·         5/5: Full range of motion against gravity with extreme resistance
·         4/5: Full range of motion against gravity with some resistance
·         3/5: Full range of motion against gravity with no resistance
·         2/5: Full range of motion against gravity eliminated
·         1/5: Slight contraction visible
·         No movement
5. Assessment of sensory function:
Testing for:
·         Touch
·         Pain
·         Vibration
·         Position
·         Discrimination.
6. Assessment of cerebellar functions
·         Finger to finger test
·         Finger to nose test
·         Patting test
·         Romberg test
·         Tandom walking test
7. Cranial Nerve Function
Olfactory Nerve(i):
Controls the sense of smell.
·         Close the eyes
·         Occlude one nostril
·         Identify the odor (coffee, lemon etc.)
Repeat the above for the opposite nostril
Optic Nerve (ii):
·         This nervte controls the visual activity and the visual field.
·         Gross visual activity may be assessed by having the patient close one eye and count number of fingers shown by the examiner and repeat using the opposite eye
Visual field:
·         Instruct the patient to close one eye
·         The examiner closes his or her opposite eye
·         The examiner then positions her fingers off to the side at eye level at the same distance the patient and herself
·         The examiner's moving finger is then brought in to the main boundaries of the visual field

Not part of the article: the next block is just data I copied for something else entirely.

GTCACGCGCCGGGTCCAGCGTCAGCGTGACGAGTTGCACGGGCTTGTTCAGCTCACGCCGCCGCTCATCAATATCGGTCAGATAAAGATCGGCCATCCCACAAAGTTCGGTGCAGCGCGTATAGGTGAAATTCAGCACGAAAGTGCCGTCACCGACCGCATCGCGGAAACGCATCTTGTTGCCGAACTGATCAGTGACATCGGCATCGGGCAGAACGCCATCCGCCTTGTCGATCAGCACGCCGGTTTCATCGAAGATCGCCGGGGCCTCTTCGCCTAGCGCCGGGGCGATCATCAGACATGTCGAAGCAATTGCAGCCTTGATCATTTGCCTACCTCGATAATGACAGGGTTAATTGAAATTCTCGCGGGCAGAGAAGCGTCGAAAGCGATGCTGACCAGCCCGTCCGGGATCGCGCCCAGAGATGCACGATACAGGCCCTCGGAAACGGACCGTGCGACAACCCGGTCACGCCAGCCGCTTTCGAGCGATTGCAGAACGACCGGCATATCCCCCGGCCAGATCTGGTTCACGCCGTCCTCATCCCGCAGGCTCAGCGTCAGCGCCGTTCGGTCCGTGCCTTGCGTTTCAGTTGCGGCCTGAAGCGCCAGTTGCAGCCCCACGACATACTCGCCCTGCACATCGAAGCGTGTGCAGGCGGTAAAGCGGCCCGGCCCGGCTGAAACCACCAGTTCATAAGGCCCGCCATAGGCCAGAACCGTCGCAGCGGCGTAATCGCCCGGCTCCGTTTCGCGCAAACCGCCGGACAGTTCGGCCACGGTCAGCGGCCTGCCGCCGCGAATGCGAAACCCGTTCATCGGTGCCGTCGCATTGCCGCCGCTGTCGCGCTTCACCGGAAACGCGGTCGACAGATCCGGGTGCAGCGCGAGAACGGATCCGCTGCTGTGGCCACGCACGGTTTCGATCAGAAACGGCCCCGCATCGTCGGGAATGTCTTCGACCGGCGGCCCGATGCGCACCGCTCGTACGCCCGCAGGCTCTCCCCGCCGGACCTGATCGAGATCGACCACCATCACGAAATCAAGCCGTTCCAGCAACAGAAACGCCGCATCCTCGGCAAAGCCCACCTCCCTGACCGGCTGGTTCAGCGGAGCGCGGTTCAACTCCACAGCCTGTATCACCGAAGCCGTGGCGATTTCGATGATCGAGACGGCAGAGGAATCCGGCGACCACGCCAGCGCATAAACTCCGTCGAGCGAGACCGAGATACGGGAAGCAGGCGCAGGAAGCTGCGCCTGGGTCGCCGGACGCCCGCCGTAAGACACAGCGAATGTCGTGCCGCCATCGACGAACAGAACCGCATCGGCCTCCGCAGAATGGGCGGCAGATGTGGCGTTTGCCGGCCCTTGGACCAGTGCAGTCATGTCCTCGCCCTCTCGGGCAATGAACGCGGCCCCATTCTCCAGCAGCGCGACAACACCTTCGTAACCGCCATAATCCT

·         The patient states when the moving finger is seen
·         This exercise is repeated for the opposite eye
Oculomotor (iii), Trochlear (v) and Abducens (vi):
·         The oculomotor nerve controls pupillary reaction.
·         Instruct the patient to fix his eyes on an object
·         Shine the beam of torch directly in to each pupil
·         Note the size, shape and reaction of the pupils to the light stimulus.
·         The pupil size should be noted before and after the light is directed in to the eye.
·         The three newes (iii, v, and vi) together function by controlling extra ocular movements
·         To assess ocular movements, ask the patient to follow an moved systematically in various directions-up, down, to the right and to the left, Note for diplopic, limited eye movement, and the presence or absence of nystagmus
Trigeminal nerve (iv):
·         It controls facial sensation and jaw movements(Motor)